Lebanon sends troops to Syrian border as rebels flee after fall of stronghold to Assad forces

The Associated Press

Lebanese army soldiers from a commandos unit, prepare to search an area where they blew up a bomb-packed parked car, in a field outside the village of Fakiha, near the Lebanese and Syria border, in northeast Lebanon, Monday, March 17, 2014. Lebanese commandos combed the tense border areas between Lebanon and Syria early Monday shortly after troops discovered and denoted an SUV rigged with explosives. The Lebanese army is searching for rebels crossing into the country after their last stronghold on the other side of the frontier fell into Syrian government hands on Sunday. (AP Photo/Hussein Malla)

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A Lebanese militant Sunni group claimed responsibility Monday for a car bombing the previous night in Nabi Othman, a predominantly Shiite town in Lebanon's Bekaa Valley that also has a significant Christian community.

The Nusra Front in Lebanon said in a statement posted on its Twitter account that the attack, in which two people were killed and 14 were wounded, was in revenge for Hezbollah's support for Assad and "a quick response" for the fall of Yabroud into Syrian government hands.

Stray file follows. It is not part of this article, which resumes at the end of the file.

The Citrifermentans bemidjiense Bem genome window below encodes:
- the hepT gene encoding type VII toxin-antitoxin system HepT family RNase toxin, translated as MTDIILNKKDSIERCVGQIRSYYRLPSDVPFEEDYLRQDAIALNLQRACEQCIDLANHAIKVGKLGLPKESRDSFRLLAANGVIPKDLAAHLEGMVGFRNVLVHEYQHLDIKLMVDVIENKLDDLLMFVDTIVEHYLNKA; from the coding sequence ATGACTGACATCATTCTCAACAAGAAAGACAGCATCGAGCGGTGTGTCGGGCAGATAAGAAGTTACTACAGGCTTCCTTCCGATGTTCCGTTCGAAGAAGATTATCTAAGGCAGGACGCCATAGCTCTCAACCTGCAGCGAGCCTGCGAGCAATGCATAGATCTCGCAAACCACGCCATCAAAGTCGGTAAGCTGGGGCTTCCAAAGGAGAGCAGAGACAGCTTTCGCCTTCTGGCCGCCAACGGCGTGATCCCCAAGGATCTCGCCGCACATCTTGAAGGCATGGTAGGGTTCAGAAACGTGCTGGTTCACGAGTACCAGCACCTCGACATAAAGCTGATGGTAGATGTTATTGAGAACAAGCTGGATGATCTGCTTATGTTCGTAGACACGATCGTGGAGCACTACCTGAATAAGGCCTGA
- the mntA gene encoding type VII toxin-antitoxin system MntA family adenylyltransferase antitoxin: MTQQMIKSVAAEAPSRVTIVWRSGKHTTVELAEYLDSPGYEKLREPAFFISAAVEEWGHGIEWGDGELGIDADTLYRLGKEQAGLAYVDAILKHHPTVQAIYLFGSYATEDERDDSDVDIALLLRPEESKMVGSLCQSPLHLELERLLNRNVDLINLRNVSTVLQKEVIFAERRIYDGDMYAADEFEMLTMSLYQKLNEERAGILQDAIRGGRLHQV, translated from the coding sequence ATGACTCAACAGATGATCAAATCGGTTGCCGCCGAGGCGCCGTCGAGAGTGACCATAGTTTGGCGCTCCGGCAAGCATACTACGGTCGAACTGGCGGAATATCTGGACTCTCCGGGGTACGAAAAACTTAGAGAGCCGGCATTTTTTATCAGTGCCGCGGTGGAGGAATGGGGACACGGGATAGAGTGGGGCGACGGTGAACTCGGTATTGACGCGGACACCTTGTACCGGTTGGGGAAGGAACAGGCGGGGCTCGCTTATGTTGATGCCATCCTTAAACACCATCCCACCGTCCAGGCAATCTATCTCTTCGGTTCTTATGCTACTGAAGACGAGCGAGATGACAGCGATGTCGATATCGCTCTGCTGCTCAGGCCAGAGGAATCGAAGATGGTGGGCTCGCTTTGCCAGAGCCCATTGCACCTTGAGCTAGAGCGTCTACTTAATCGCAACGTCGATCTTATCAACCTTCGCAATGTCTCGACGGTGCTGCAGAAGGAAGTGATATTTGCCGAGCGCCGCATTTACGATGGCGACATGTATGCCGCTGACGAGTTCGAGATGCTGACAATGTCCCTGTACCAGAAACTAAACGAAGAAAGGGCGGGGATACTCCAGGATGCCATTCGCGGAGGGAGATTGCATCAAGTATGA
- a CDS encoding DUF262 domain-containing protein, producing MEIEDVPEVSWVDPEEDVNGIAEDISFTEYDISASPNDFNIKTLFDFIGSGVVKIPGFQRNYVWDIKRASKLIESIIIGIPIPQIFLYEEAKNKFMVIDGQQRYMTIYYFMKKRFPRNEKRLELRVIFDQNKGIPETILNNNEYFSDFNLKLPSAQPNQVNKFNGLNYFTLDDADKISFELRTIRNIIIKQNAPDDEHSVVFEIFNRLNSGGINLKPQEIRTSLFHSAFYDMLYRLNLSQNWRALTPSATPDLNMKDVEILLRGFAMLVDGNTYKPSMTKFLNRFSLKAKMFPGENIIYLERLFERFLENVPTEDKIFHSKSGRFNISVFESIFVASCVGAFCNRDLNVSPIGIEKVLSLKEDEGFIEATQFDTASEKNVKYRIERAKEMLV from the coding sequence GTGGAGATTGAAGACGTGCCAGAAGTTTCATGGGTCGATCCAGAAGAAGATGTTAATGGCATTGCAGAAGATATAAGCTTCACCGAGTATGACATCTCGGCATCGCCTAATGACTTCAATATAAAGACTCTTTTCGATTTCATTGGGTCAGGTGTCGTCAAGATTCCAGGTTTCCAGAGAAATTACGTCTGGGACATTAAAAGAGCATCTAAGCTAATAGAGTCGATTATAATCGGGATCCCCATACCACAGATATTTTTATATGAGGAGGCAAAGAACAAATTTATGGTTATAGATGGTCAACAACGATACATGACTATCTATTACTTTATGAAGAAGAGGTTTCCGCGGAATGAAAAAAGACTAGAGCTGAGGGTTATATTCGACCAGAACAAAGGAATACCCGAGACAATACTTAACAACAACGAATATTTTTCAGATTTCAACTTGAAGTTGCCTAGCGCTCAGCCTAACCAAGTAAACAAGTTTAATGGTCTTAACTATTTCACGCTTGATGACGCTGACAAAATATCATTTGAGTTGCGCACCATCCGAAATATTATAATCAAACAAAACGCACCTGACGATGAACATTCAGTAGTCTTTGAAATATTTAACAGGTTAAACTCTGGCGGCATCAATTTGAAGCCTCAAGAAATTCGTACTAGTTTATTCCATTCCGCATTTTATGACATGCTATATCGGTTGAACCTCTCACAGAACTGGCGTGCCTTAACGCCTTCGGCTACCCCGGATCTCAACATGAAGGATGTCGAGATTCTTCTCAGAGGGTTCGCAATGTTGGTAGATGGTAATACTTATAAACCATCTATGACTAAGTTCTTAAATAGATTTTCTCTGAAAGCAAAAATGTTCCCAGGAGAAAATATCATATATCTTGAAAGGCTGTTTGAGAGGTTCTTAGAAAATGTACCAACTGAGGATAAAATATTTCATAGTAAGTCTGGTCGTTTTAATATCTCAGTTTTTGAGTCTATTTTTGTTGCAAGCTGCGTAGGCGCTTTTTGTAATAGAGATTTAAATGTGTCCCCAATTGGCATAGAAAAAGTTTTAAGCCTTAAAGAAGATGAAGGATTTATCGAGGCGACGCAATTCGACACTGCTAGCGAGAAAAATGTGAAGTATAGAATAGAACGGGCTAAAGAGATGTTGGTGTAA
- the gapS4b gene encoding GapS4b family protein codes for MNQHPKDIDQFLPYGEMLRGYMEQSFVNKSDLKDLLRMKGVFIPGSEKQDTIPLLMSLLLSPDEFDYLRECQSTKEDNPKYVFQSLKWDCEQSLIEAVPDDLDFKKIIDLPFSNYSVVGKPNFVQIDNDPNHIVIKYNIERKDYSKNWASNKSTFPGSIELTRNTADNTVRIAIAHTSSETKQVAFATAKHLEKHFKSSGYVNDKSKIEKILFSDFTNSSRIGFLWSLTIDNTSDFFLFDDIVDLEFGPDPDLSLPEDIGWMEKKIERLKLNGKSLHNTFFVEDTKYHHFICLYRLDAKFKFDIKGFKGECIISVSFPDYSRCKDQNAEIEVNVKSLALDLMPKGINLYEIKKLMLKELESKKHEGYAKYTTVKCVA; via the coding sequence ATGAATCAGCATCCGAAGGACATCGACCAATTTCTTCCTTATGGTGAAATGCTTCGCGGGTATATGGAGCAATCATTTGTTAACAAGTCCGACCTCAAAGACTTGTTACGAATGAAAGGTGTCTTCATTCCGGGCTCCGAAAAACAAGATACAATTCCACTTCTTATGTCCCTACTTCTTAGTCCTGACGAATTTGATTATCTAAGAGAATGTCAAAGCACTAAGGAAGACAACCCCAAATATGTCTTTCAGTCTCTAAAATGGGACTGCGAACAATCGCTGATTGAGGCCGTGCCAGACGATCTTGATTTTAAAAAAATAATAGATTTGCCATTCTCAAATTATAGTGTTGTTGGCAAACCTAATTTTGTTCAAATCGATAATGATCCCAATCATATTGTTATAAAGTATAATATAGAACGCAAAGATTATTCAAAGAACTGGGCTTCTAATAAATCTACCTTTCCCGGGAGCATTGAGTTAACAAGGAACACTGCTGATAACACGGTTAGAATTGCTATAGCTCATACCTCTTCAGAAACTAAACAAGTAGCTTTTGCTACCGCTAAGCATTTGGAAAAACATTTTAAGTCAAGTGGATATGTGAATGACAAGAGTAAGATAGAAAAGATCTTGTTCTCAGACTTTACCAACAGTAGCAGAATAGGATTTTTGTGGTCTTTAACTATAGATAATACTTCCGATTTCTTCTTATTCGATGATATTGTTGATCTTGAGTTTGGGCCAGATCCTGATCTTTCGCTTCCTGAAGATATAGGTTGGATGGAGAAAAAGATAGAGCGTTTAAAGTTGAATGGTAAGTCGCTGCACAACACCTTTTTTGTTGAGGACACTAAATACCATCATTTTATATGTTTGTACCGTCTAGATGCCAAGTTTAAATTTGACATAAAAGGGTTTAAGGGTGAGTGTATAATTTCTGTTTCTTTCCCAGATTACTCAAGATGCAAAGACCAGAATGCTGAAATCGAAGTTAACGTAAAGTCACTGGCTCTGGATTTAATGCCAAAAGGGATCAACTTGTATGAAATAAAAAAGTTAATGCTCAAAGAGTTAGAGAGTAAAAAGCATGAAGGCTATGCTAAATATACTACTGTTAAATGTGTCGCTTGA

Syria's 3-year-old conflict has devastated the country, killing more than 140,000 people and forcing millions from their homes.

The crisis started as largely peaceful protests against Assad's rule in March 2011. It turned into a civil war after opposition supporters took up arms to fight a brutal government crackdown on dissent.

From the start, the rebels have been outgunned by the Syrian military, which has relied heavily on its air force to batter rebel-held regions. However, the rebels' resolve to overthrow Assad was significantly weakened after rival rebel groups, often backed by local tribal militias, turned on each other in battles over areas they had previously captured together from government forces.

More than 3,000 rebels have been killed in the infighting, and a spokesman for the al-Qaida-linked Nusra Front in Syria's Qalamoun region blamed the fall of Yabroud on rebel-on-rebel clashes and rivalries.

"Yabroud did not fall. Yabroud was handed over to the (Syrian) regime and Hezbollah," said the spokesman, Abdullah Azzam al-Shami in comments posted on a militant website Monday.

He said Nusra front fighters in Yabroud were determined to hold the town but had to withdraw after rebels from other groups abandoned their positions in the surrounding hills, opening the way for Assad's troops to push in from the east.

The Syrian Nusra Front's relation to the much smaller Nusra Front in Lebanon is unclear.

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Surk reported from Beirut. Associated Press writer Maamoun Youssef in Cairo and Bassem Mroue in Beirut contributed to this report.

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